Gambia Pertussis Study (GaPs)

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Brief Title

Gambia Pertussis Study (GaPs)

Official Title

Randomised, Double-blinded, Open Label Study in Pregnant Women, Exploring the Impact of Acellular Pertussis Vaccination in Pregnancy on the Immunogenicity in Infants Randomized to Receive Either an Acellular (aP) or Whole Cell Pertussis (wP) Vaccine Subsequently

Brief Summary

      Currently, there are two types of vaccines available against pertussis (whooping cough), an
      infectious disease of the respiratory tract that can be extremely serious in very young
      children.

      Both have advantages and disadvantages: The acellular form (aP, mainly used in resource-rich
      countries) does not appear to offer as long lasting protection, but the whole cell vaccine
      (wP, mainly used in LMIC) appears to be generally more reactogenic. There is consensus that a
      "better pertussis vaccine" ought to be designed.

      The GaPs trial is part of a series of clinical trials performed by the PERtussIS COrrelates
      of Protection Europe (PERISCOPE) Consortium, an EU-funded group of investigators which aims
      to generate knowledge on immune responses to pertussis. A better understanding of human
      biomarkers of protective immune responses to B. pertussis and its waning immunity is needed
      to accelerate the design and testing of new pertussis vaccines with a longer duration of
      protection.

      This proposal describes the design and objectives of the clinical trial to be conducted in
      the Gambia, which is the only site in Africa involved in the consortium and involves the
      recruitment of 600 mother/infant pairs. Pregnant women will be randomised to receive either
      the usually recommended tetanus vaccination or a combination vaccine against whooping cough,
      diptheria, tetanus and polio. Their infants will receive either aP or wP as part of their EPI
      vaccines, and resulting immune responses will be characterized in detail up to the age of 9
      months. The investigators will use immunological assays to investigate the functional humoral
      and cellular responses to pertussis in infants born to mothers who are randomized to
      receiving pertussis vaccine in pregnancy or not, and their infants who will receive either aP
      or wP vaccine.

      Our research questions are:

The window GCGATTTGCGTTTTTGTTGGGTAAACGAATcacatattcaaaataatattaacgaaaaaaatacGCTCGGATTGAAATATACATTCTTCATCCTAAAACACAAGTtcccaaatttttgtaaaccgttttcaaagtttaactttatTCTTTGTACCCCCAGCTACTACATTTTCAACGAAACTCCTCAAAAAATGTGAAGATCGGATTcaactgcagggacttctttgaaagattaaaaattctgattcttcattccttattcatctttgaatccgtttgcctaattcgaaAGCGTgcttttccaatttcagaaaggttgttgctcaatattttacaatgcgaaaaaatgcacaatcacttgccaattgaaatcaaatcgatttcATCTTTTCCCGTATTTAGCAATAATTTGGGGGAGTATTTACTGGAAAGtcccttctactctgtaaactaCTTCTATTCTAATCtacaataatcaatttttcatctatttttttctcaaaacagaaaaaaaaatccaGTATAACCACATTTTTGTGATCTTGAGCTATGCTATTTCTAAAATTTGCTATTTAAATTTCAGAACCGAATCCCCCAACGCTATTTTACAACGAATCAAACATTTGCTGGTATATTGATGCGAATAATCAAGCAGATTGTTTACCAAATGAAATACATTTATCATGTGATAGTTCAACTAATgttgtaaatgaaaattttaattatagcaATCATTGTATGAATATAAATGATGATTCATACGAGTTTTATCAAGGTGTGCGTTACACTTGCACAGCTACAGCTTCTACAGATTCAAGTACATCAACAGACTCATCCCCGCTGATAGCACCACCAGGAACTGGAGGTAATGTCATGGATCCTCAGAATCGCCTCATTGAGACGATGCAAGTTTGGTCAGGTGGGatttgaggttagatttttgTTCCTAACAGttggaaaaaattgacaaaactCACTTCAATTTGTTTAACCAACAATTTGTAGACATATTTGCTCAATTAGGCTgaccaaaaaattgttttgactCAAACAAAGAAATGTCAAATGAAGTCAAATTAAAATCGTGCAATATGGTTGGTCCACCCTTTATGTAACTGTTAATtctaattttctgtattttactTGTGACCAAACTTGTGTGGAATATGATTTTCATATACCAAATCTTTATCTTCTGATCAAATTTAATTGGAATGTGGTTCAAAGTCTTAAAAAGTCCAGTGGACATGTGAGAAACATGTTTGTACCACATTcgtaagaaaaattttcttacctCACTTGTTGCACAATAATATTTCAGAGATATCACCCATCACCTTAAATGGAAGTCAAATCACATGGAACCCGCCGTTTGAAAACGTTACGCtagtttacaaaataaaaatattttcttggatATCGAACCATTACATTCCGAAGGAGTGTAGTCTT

Does vaccination against pertussis in pregnancy have impact on subsequent immune responses to
      pertussis vaccine and other EPI vaccines in the infants Does vaccination of infants with wP
      vaccine induce different levels and functionality of antibody and/or T cell responses than
      vaccination with aP vaccine What is the difference in innate and acquired immunity- as
      measured with novel systems vaccinology tools- between being vaccinated with wP versus aP?
    

Detailed Description

      The investigators are conducting a randomised, controlled, double-blinded, clinical vaccine
      trial in pregnant women combined with an open-label controlled Phase IV clinical vaccine
      trial in their infants.

      The trial will examine the differences in immunity generated by aP compared with wP in
      infants at 5 and 9 months of age, and examine the impact of maternal antibodies on the immune
      response of infants receiving aP or wP vaccines at two, three and four months.

      The investigators aim to address two key question: 1. If measures of immunity in infants
      given aP or wP differ by 5 and 9 months of age; and 2: If and- if so- how maternal pertussis
      antibodies affect the development and maintenance of immunity to Bordetella pertussis in
      infants.

      Rationale for the trial:

      Pertussis (whooping cough) is an infectious disease that can be very serious- particularly in
      young infants- but preventable through vaccination. There are two types of vaccines:
      acellular (aP) and whole cell (wP) vaccines, both extensively used worldwide. A clearer
      understanding of how these two different types of vaccines work is fundamental when
      considering adjustments or rethinking vaccination strategies and such knowledge will help the
      future development of new vaccines, given that some LMIC have already introduced aP but the
      current WHO recommendation still continues to recommend wP vaccine for those who have not yet
      switched.

      Increases in the incidence of pertussis infection, including fatal cases in young infants,
      have been recently observed in many regions in the world, more likely associated with the use
      of aP vaccines. As a consequence, it is now recommended in several countries that women
      should receive aP vaccination in pregnancy so that their high levels of pertussis antibody